During the Palaeozoic Era (spanning from 541 to 252.17 million years ago) this Trilobite died and drifted down to the bottom of a muddy, shallow sea where soft tissues quickly decompose leaving the hard exoskeleton which was covered in fine sediment and silt. Over time the sediment built over the body, layer upon layer compressing and eventually hardening into rock. As the encased body decays, minerals seep in replacing the organic material cell by cell in a process called "petrification."
On Sunday 4th Sept 2016 about half a billion years since its death, I discovered this beautiful specimen at a local car boot sale. It drew me like a bee to honey. Since I was a small boy I've remained fascinated, even obsessed with all prehistoric life and the evidence left behind. I have many beautiful specimens but this quite large example will spend the next blink of geological time sitting on our fireplace.
Below is an artist's impression of what this animal would have looked like in life, swimming around, looking for food, mating and breeding and doing trilobite things as trilobites did. Of all the 100's of different and varied trilobite species discovered in the fossil record, none now remain, they are all a very long time extinct. If this fact wasn't so I'd have a large fish tank full of them.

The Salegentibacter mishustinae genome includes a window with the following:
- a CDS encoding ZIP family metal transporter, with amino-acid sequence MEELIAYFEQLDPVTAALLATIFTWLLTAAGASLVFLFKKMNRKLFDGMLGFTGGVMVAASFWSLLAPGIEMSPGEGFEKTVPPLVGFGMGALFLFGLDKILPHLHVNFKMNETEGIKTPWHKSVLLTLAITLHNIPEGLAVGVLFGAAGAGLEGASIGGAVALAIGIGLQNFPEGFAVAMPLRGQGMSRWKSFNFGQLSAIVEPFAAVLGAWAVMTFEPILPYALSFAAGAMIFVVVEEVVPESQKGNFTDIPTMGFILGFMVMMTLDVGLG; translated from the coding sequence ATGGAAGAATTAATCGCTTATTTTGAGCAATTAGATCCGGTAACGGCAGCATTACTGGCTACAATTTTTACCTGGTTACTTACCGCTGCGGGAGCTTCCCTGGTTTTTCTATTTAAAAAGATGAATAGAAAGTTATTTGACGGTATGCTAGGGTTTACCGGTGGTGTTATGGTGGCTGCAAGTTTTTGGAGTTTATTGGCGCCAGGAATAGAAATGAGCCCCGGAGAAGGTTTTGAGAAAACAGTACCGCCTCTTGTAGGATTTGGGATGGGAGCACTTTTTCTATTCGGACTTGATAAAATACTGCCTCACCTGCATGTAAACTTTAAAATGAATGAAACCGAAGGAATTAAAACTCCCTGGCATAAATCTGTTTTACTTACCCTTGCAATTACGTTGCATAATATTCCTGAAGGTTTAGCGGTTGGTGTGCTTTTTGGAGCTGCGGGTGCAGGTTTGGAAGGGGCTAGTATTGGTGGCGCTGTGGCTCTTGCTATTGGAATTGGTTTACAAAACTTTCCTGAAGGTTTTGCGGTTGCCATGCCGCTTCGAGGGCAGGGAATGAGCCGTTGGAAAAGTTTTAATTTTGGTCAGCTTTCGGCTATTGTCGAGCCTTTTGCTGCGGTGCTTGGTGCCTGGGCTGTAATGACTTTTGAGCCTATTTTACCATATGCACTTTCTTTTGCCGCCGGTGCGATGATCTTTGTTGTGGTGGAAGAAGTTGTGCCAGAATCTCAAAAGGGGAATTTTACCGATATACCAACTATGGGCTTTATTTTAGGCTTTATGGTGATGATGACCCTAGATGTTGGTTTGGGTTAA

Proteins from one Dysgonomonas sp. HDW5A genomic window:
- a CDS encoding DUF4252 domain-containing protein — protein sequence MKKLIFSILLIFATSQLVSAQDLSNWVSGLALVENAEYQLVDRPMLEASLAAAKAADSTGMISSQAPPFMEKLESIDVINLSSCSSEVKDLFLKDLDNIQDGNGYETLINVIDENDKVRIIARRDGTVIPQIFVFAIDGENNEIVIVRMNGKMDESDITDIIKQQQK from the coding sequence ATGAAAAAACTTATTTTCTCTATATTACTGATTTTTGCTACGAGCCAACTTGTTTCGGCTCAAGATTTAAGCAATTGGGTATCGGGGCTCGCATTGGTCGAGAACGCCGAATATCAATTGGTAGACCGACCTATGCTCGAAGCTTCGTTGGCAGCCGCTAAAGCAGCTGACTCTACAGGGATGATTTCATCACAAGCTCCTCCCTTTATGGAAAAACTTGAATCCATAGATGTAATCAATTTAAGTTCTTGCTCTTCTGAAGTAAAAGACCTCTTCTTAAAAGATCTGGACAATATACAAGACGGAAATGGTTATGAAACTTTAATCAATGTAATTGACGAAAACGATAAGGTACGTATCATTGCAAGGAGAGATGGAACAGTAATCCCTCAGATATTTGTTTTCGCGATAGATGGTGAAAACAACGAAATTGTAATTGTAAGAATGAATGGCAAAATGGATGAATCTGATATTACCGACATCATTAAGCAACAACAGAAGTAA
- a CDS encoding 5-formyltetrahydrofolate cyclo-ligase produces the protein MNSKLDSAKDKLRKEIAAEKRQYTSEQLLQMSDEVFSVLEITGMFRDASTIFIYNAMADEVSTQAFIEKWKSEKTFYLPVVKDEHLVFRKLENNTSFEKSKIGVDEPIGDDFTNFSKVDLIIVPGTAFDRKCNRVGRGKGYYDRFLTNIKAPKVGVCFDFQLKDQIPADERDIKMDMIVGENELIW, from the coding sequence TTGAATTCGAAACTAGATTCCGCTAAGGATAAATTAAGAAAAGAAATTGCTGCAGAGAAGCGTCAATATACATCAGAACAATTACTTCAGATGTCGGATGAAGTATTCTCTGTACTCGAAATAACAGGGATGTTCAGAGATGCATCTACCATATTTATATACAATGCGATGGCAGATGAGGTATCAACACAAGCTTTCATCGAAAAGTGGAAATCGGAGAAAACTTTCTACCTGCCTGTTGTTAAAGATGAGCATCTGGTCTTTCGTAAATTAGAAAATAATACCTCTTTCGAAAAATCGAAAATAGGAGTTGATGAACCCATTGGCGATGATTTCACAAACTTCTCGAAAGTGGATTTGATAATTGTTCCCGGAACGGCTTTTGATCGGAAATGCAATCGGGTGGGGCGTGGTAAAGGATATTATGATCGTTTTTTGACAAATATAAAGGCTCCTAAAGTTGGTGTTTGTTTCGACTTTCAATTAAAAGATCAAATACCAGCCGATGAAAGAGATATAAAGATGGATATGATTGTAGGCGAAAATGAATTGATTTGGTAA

If I had a time machine one of the locations in ancient time I would visit would have been back to the Cambrian explosion (541 million to 485.4 million years ago) with a wetsuit, diving gear a collecting net. They remind me of giant, aquatic woodlouse and I've always had a soft spot for woodlouse much to the bewilderment of my better half.
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